Apr 222013
 

reflector

Jeff Lebo led the Pirates to a 23-12 record and the CollegeInsider.com Postseason Tournament championship in his third season at ECU. (Aileen Devlin/The Daily Reflector)

Jeff Lebo led the Pirates to a 23-12 record and the CollegeInsider.com Postseason Tournament championship in his third season at ECU. (Aileen Devlin/The Daily Reflector)

“The way that it happened was just amazing.”

Jeff Lebo

on the CIT championship game

By Tony Castleberry

Monday, April 22, 2013

Having recently completed his third season in charge at East Carolina and upon embarking on his 25th season as a college men’s basketball coach, Jeff Lebo said in an interview at his office on Friday that he usually is able to get over wins and losses pretty quickly.

However, the Pirate skipper admitted to letting the joy of ECU’s CollegeInsider.com Postseason Tournament championship at Weber State earlier this month linger longer than other victories.

“That one felt good for about a week,” Lebo said. “We played really well, then (Weber) kind of rallied at the end and then to be able to get our wits about us to finish it out. … The way that it happened was just amazing.”

Lebo reflected on what certainly qualifies as an amazing season for the Pirates, who won the CIT title — their first postseason championship of any kind — 77-74 after junior Akeem Richmond nailed a game-winning 3-pointer just before the final buzzer on April 2.

Getting a trophy and cutting down a net in April were not the only superlatives for East Carolina during the 2012-13 campaign, the best season in school history. The Pirates finished 23-12, equalling the most wins in a season since ECU fielded its first team in 1931 and setting a new mark for single-season victories as a Division I squad. It also was the Pirates’ first 20-win season in D-I; the only other ECU club to reach 20 wins was the 1953-54 team that finished 23-2 in NAIA.

Senior forward Maurice Kemp became the first Pirate to make the All-Conference USA first team and the Pirates finished above .500 in C-USA play (9-7) for the first time ever.

Lebo said the season-ending CIT run — four consecutive home victories in Minges Coliseum prior to the trip to Ogden, Utah, for the title game — might not have happened if ECU had been required to play all those games on the road.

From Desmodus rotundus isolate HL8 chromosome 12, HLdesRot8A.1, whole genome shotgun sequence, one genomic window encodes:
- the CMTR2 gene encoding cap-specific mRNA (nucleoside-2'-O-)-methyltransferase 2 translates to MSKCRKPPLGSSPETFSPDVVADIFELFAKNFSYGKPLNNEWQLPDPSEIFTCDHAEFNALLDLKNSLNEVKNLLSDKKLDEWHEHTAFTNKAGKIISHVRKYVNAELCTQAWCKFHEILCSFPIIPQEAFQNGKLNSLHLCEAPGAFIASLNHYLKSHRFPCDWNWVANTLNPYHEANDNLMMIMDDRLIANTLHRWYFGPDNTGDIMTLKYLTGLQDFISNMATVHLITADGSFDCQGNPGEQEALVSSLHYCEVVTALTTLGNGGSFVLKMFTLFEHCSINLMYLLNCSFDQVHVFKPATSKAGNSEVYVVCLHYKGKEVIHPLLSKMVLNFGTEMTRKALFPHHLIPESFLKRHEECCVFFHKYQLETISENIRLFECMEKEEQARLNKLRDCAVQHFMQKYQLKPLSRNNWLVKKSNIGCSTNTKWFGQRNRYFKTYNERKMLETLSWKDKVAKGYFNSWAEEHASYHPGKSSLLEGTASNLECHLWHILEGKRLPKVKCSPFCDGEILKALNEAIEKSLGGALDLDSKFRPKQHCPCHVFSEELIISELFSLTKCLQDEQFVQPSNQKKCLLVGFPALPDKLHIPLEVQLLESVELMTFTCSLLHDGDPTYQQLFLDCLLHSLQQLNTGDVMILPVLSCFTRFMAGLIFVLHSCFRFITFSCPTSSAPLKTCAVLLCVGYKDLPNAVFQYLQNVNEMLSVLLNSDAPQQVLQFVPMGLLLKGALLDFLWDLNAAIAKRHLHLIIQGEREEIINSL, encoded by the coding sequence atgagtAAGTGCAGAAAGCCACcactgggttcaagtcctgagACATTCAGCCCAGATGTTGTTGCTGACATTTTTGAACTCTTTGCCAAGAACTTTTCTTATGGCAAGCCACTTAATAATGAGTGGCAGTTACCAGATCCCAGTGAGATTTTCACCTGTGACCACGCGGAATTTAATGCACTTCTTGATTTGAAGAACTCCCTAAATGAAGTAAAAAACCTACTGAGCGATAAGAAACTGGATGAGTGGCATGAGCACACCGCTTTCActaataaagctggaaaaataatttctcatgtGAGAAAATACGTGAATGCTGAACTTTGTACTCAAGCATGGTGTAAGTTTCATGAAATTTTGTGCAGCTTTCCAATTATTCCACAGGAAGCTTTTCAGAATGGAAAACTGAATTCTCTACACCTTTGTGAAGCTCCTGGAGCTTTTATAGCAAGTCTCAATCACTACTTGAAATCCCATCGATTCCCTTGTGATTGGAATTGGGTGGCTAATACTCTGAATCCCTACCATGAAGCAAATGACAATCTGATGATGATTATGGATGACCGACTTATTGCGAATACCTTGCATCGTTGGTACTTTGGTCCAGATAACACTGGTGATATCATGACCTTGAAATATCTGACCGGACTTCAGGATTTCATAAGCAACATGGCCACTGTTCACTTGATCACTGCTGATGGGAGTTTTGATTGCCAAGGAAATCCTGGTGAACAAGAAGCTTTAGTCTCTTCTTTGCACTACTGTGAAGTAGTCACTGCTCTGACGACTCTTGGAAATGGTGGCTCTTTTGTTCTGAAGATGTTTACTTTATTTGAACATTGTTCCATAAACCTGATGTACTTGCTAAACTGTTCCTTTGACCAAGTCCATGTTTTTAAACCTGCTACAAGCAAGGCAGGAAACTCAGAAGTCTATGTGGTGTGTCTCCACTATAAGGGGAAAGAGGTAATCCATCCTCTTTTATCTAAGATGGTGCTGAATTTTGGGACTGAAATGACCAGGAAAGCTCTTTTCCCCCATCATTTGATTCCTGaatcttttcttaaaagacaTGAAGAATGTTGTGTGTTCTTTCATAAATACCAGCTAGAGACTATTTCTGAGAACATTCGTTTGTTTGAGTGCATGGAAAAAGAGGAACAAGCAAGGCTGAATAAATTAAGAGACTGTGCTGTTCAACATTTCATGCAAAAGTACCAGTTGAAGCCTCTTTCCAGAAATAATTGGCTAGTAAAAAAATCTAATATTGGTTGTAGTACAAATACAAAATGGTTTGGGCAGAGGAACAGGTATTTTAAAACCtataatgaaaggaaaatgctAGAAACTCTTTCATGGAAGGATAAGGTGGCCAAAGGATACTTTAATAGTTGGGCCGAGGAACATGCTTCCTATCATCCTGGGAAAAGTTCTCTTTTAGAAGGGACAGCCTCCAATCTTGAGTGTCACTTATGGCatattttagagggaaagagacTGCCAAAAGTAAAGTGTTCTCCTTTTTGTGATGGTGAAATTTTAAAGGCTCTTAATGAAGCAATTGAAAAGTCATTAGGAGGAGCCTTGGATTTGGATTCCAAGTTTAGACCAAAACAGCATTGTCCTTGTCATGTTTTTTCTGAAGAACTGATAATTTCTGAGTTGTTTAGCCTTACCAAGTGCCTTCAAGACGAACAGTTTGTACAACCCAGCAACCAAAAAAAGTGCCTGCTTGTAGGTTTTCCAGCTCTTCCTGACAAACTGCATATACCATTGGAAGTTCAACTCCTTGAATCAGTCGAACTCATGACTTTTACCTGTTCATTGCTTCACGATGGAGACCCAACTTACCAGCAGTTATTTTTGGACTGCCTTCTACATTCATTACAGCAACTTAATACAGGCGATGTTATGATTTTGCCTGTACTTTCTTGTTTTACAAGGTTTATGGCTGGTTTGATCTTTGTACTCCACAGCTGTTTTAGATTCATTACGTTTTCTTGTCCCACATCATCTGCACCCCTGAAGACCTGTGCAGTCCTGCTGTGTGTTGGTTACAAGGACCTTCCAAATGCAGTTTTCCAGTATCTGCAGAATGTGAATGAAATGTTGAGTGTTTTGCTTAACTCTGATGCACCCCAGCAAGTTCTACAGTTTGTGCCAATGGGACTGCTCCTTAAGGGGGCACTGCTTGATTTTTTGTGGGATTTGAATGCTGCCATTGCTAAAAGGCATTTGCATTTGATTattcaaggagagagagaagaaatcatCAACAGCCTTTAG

“We don’t have that chance if we don’t play at home,” he said. “We don’t have a chance if our administrative people don’t know the strength of the Pirate Nation, that they would come out and support our team. Playing at home, for us, was big. … I don’t know if we could (have done) it if we had to play three on the road.”

East Carolina’s success during Lebo’s tenure is remarkable, especially considering the prolonged futility the Pirates had endured prior to his arrival in 2010. ECU finished 18-16 during the 2010-11 season, the Pirates’ first winning campaign since 1996-97.

With his reputation as a coach who can turn around downtrodden programs intact, Lebo has, and likely will continue to, draw interest from other schools hoping he can rejuvenate their team or make an already good squad better. Lebo, whose contract with East Carolina runs through 2019, said it is flattering when other programs come calling, but he is comfortable at ECU.

“I love it here,” Lebo said. “Certainly you like to have people interested in you. That means you did well, but I enjoy it here. I love Greenville. I hope (the fans) are happy here too so that I can stay a long time.”

While Lebo, his team and Pirate fans earned the right to bask in the glow of such a great season, the coach, his staff and ECU’s players are turning their attention toward the future.

East Carolina loses Kemp, who turned in one of the best seasons ever for a Pirate, and senior point guard Miguel Paul, whose 236 assists during ECU’s championship season are a single-season school record. Senior guards Shamarr Bowden and Corvonn Gaines also are leaving, but with several key contributors returning and a promising recruiting class coming in, East Carolina should be good again next season.

Richmond, starting forwards Robert Sampson (6-foot-8) and Ty Armstrong (6-8), starting guards Paris Roberts-Campbell (6-3) and Erin Straughn (6-6) — who will be a fifth-year senior — should all be back and Prince Williams (6-4), Marshall Guilmette (6-10) and Michael Zangari (6-9) all got playing time as true freshmen. Lebo noted that Louisburg College’s Antonio Robinson (6-4) and high school signees Brandan Stith (6-7), Greg Alexander (6-4) and Caleb White (6-7) all had successful seasons, highlighted by Stith leading Brunswick High to its third consecutive Division 3 state title in Virginia.

With the success the Pirates have had under Lebo’s direction, the expectation levels also have been raised, something Lebo said is good for ECU hoops. Fresh off a remarkable season and with a new $15-million practice facility nearing completion, the coach embraces having lofty goals.

“Most of the programs that we’re going to compete with already have (practice facilities). Some of them are already on No. 2,” Lebo said. “We’re excited about that. … It’s vital for our growth.

“We’ve got a lot of change happening. We’re going to be in Conference USA with a lot of different teams next year, then going into (a new conference) a year after that. … I’m a big believer in momentum and we’ve got to be able to, hopefully, seize the momentum we have here.”

Contact Tony Castleberry at tcastleberry@reflector.com, 252-329-9591 or follow @tcastleberrygdr on Twitter.

college baseball

via The Daily Reflector.

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